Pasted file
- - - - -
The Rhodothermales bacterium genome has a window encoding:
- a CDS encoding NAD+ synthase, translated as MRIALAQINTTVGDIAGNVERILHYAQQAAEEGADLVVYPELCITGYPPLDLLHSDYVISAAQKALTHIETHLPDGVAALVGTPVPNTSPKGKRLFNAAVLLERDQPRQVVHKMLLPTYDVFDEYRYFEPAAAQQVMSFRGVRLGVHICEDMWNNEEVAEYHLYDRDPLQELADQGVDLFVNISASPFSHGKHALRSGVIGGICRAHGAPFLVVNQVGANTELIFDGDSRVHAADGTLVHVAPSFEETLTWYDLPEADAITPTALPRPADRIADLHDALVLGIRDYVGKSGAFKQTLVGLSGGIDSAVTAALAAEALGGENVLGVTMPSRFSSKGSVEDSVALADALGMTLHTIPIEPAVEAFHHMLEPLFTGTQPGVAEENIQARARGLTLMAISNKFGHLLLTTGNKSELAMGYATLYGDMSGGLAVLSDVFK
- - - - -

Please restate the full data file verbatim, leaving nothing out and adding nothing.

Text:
The Rhodothermales bacterium genome has a window encoding:
- a CDS encoding NAD+ synthase, translated as MRIALAQINTTVGDIAGNVERILHYAQQAAEEGADLVVYPELCITGYPPLDLLHSDYVISAAQKALTHIETHLPDGVAALVGTPVPNTSPKGKRLFNAAVLLERDQPRQVVHKMLLPTYDVFDEYRYFEPAAAQQVMSFRGVRLGVHICEDMWNNEEVAEYHLYDRDPLQELADQGVDLFVNISASPFSHGKHALRSGVIGGICRAHGAPFLVVNQVGANTELIFDGDSRVHAADGTLVHVAPSFEETLTWYDLPEADAITPTALPRPADRIADLHDALVLGIRDYVGKSGAFKQTLVGLSGGIDSAVTAALAAEALGGENVLGVTMPSRFSSKGSVEDSVALADALGMTLHTIPIEPAVEAFHHMLEPLFTGTQPGVAEENIQARARGLTLMAISNKFGHLLLTTGNKSELAMGYATLYGDMSGGLAVLSDVFK